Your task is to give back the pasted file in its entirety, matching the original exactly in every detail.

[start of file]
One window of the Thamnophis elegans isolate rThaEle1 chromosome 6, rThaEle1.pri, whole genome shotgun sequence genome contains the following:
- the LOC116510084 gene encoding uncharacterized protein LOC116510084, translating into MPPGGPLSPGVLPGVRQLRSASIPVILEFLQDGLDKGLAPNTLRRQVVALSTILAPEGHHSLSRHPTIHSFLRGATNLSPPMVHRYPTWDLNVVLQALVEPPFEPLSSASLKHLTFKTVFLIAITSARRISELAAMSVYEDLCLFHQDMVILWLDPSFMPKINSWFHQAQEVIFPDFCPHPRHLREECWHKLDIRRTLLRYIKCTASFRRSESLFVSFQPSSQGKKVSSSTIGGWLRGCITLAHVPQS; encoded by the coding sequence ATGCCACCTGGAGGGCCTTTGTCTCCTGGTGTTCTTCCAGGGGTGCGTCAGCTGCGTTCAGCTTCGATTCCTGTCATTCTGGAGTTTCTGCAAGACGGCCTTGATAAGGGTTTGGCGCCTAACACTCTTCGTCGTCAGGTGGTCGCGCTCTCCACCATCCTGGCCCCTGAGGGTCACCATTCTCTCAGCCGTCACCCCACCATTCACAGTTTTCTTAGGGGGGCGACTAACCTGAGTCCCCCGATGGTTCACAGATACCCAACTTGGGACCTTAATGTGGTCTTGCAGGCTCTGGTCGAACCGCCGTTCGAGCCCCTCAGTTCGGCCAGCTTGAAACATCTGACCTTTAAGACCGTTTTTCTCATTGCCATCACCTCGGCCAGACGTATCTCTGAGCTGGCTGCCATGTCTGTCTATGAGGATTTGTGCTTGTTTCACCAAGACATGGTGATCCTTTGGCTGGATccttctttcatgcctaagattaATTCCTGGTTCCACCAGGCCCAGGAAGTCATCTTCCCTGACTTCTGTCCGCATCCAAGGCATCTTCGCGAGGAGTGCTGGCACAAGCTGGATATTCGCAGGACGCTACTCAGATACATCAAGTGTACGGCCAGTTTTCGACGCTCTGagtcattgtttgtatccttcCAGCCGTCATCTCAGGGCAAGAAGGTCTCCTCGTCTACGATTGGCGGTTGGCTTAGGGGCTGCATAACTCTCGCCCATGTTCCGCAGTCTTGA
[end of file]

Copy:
One window of the Thamnophis elegans isolate rThaEle1 chromosome 6, rThaEle1.pri, whole genome shotgun sequence genome contains the following:
- the LOC116510084 gene encoding uncharacterized protein LOC116510084, translating into MPPGGPLSPGVLPGVRQLRSASIPVILEFLQDGLDKGLAPNTLRRQVVALSTILAPEGHHSLSRHPTIHSFLRGATNLSPPMVHRYPTWDLNVVLQALVEPPFEPLSSASLKHLTFKTVFLIAITSARRISELAAMSVYEDLCLFHQDMVILWLDPSFMPKINSWFHQAQEVIFPDFCPHPRHLREECWHKLDIRRTLLRYIKCTASFRRSESLFVSFQPSSQGKKVSSSTIGGWLRGCITLAHVPQS; encoded by the coding sequence ATGCCACCTGGAGGGCCTTTGTCTCCTGGTGTTCTTCCAGGGGTGCGTCAGCTGCGTTCAGCTTCGATTCCTGTCATTCTGGAGTTTCTGCAAGACGGCCTTGATAAGGGTTTGGCGCCTAACACTCTTCGTCGTCAGGTGGTCGCGCTCTCCACCATCCTGGCCCCTGAGGGTCACCATTCTCTCAGCCGTCACCCCACCATTCACAGTTTTCTTAGGGGGGCGACTAACCTGAGTCCCCCGATGGTTCACAGATACCCAACTTGGGACCTTAATGTGGTCTTGCAGGCTCTGGTCGAACCGCCGTTCGAGCCCCTCAGTTCGGCCAGCTTGAAACATCTGACCTTTAAGACCGTTTTTCTCATTGCCATCACCTCGGCCAGACGTATCTCTGAGCTGGCTGCCATGTCTGTCTATGAGGATTTGTGCTTGTTTCACCAAGACATGGTGATCCTTTGGCTGGATccttctttcatgcctaagattaATTCCTGGTTCCACCAGGCCCAGGAAGTCATCTTCCCTGACTTCTGTCCGCATCCAAGGCATCTTCGCGAGGAGTGCTGGCACAAGCTGGATATTCGCAGGACGCTACTCAGATACATCAAGTGTACGGCCAGTTTTCGACGCTCTGagtcattgtttgtatccttcCAGCCGTCATCTCAGGGCAAGAAGGTCTCCTCGTCTACGATTGGCGGTTGGCTTAGGGGCTGCATAACTCTCGCCCATGTTCCGCAGTCTTGA